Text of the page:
We began our journey in Zurich, which we loved, travelled by train through the Alps, and travelled Italy from north to south, ending in Malta. We made a decision to avoid some of the better-known destinations, which I have no regrets about. I’ve been asked which were my favourite things / places, and I cannot nominate one place over another. It was all fabulous. One highlight was being able to meet with my lovely friend (and talented knit designer) Anna Maltz and her husband, who travelled from London to meet us for a long weekend in Sorrento.

With Henry the Handsome, the family’s rescued greyhound.

NH: Tell us about your favourite meal – and perhaps if you are willing please share a favourite recipe! 

JD: I love to eat, so to pick one favourite is almost impossible! In Italy, one of my favourite meals was a kind of antipasto picnic we shared with Anna and her husband. We visited one of the many ‘salumeria & macellaria’ (delicatessen) stores in Sorrento and bought a selection of cold meats, cheeses, bread, a few vegetables in oil and some olives. A bottle or two of wine, we took it all back to our hotel and set up on one of the tables on the terrace overlooking the Bay of Naples.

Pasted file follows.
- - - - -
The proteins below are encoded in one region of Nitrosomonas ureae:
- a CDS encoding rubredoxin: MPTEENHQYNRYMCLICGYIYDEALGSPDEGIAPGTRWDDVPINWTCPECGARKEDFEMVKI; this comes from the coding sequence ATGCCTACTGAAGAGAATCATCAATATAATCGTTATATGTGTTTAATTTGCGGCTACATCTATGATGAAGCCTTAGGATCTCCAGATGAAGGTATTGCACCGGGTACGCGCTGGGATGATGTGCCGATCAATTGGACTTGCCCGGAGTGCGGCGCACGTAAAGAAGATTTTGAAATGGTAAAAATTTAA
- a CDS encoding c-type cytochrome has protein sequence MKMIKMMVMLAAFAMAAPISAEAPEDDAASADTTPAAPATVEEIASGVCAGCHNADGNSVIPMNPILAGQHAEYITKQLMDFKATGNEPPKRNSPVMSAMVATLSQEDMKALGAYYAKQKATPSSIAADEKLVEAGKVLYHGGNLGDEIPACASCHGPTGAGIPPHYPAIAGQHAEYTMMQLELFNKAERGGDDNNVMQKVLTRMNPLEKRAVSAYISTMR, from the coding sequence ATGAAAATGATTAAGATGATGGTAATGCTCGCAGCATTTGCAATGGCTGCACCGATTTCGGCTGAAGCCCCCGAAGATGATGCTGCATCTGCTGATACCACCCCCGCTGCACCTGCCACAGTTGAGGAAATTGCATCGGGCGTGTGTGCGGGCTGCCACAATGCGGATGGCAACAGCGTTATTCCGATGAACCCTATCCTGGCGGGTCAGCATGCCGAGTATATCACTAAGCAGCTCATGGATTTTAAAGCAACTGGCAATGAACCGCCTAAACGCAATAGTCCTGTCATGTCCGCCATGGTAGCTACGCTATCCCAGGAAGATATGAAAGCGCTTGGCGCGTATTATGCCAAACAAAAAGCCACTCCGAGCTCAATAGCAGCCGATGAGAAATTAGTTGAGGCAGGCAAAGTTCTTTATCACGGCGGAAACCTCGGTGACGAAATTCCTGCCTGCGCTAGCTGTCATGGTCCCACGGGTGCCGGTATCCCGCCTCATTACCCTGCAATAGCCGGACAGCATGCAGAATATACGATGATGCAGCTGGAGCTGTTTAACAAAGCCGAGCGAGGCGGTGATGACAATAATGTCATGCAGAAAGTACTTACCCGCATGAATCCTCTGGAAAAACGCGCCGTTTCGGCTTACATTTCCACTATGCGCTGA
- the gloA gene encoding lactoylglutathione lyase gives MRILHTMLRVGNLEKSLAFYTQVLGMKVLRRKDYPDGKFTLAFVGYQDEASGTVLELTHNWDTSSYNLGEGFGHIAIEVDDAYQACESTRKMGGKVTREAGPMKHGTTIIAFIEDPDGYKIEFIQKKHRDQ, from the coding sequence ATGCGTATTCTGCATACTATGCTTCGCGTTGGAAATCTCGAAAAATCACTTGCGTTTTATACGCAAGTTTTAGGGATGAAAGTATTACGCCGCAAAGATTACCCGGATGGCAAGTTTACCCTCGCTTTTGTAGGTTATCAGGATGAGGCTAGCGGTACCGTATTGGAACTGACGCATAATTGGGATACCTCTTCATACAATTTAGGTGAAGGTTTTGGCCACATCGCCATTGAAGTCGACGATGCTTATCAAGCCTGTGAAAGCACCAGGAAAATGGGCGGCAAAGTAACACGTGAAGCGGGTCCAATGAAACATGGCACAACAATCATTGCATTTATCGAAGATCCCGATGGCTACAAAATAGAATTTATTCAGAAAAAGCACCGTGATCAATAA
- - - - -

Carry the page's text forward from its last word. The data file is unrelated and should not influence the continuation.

Pizza is a highlight throughout Italy – I think the secret is really good handmade dough, buffalo mozzarella, and a simple (and very sparing) topping of just one or two great quality ingredients.

I set out to eat gelato every single day – and I think I managed pretty well. The flavours are so much more diverse than what is generally available here in Australia. Like liquorice, and some particularly Italian flavours like fior de latte, which translates to ‘flower of milk’...a delicate cream like flavour, and another I had called profumo di Sorrento – ‘perfume of Sorrento’ – which was a mixed citrus flavour. Delicious!

With Italian pizza in mind, this is the recipe we use for pizza dough taken from Karen Martini’s book, Where the Heart Is.

Basic Pizza Dough.

400g plain flour

100g fine semolina

2 teaspoons table salt

3 tablespoons olive oil

2 teaspoons (7g) dried yeast

Combine flour, semolina and salt in a bowl. Mix water, oil and yeast in a small bowl and stir to dissolve yeast. Pour water mixture into flour and mix until combined, and knead on a lightly floured surface for about 15 minutes until the dough is smooth and elastic, but still quite wet and sticky.

Place dough in a lightly oiled bowl. Cover with plastic film and rest in a warm place for about 30 minutes, or until dough has doubled in size. 

Makes enough for 4 pizzas.